Watching the oil spill unfold has been like moving through glue - or like oil following the move of the tides - everything moving in some odd, slow motion, the actual contours and dimensions of disaster only just beginning to come clear.
If nothing else, Barack Obama somehow looks like a genius of timing in announcing his plans to expand drilling last month; after carefully constructing an offshore drilling compromise that pleased basically no one, but managed to look like "doing something" on energy policy, the Administration now gets to put all those plans on hold in the name of environmental safety, and returns the oil industry to "evil, bad polluter" status.
And all it took was the largest oil spill in US history.
Like the volcanic ash moment across Europe, the oil spill probably best reflects how feeble our best efforts can be in the face of nature. The "moving through glue" quality of the response of to the spreading oil slick headed for the Gulf Coast has everything to do with not having, really, anything more than "try to surround it with big plastic barriers" as much of a solution. There's an inevitability to all of it that both amazes and awes.
I've been kind of ambivalent about energy policy; I think a lot of the energy vs. environment argument on the left is more than a little naive and surely unrealistic in a world that seems determined to consumer resources at enormous, even alarming rates. You can't stop progress, and if that progress needs fuel for... well, fuel, then people will be to make a lot of compromises for the desired result; whether we feel bad for the trees and the water and the animals, or not.
"Deep Water Drilling" has always struck me as an accident waiting to happen. It's getting oil from very far away, reaching into places we can't otherwise necessarily reach, a hole in the ground with a really long pipe. Breaking, leaking, the explosion of volatile material in the pipe... that all seemed likely. Stopping it, never quite so clear.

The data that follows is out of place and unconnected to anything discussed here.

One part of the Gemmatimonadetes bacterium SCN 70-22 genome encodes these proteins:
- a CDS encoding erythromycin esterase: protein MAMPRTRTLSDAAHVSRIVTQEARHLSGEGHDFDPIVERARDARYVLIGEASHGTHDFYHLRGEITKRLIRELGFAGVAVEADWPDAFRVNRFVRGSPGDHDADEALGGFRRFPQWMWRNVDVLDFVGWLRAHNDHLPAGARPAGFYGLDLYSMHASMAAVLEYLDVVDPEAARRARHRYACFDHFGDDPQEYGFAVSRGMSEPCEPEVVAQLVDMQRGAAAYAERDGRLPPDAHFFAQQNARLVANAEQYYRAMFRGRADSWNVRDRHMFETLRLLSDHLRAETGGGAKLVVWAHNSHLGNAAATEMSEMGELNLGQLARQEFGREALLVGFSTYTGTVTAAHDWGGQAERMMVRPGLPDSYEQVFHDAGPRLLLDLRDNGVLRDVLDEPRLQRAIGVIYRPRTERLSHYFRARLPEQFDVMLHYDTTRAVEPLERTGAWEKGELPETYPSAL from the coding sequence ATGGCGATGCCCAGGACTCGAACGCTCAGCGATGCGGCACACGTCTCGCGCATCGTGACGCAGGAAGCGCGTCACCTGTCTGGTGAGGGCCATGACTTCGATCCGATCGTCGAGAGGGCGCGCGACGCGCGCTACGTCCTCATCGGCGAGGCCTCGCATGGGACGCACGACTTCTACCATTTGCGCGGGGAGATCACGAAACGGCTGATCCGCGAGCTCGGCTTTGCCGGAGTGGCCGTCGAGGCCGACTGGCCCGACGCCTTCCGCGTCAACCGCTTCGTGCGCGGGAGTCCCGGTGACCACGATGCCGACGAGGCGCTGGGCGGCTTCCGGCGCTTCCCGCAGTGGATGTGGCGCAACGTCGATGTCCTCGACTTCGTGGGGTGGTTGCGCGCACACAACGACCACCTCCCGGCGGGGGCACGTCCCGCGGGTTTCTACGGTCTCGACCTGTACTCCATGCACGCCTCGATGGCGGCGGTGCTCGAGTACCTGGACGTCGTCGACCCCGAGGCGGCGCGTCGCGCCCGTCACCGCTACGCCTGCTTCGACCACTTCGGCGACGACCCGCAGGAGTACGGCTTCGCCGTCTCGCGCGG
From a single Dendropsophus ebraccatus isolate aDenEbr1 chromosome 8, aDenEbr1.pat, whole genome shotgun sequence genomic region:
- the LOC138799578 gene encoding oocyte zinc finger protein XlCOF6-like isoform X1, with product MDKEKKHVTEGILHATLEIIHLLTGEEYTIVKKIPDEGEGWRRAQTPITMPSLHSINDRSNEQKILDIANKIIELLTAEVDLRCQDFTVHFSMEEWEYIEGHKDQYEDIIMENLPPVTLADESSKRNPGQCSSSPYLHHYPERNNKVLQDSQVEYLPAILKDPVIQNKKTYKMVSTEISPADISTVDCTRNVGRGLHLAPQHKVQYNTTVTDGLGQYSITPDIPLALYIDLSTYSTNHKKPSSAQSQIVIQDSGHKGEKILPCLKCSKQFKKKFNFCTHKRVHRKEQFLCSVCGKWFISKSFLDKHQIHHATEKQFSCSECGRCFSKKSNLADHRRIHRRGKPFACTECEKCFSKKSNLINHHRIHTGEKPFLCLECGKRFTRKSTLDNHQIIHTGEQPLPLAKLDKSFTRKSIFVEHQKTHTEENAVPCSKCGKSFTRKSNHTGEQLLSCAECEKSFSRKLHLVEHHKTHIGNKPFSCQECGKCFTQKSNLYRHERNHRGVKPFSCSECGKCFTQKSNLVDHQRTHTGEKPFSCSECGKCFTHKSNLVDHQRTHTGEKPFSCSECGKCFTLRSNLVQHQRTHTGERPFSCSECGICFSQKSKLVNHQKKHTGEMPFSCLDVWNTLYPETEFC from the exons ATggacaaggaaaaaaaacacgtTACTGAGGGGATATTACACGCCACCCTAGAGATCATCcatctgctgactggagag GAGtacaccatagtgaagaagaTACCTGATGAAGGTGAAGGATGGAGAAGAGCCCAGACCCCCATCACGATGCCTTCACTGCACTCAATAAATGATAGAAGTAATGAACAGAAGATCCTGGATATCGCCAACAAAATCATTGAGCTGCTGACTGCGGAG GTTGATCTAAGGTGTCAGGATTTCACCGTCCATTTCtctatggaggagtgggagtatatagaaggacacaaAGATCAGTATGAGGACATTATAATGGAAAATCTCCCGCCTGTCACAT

But the question of not doing the drilling strikes me as answered: we will keep drilling, for a long time. All the pushing for "green energy" - faith that wind and solar can deliver prodigious results - won't change that. And the other alternatives - nuclear and coal, essentially - are accidents also waiting to happen. Two mine disasters in two weeks underlines the coal dilemma, and living near Indian Point always reminds me that brave talk about massive nuclear plant expansion will always meet hurdles about risks and safety, with safety tending to prevail.
Environmental policy is where the cynicism in my liberalism wins out - all the talk of green things and conservation and Honor the Earth make lovely bumper stickers, but aren't likely to win political arguments. If environmentalism was winning, I think the Green Party would havemore to show for it, just for starters. And in the end we have this compromise, which we pretend to be fine with: the drilling happens, mostly without us looking... and God forbid anything happens to go wrong. That seems pretty close to the definition of "wing and a prayer". And for it, we get oil, lots of it, spreading out in all directions on top of the Gulf of Mexico. Just the cost of doing business... when you don't really have a Plan B.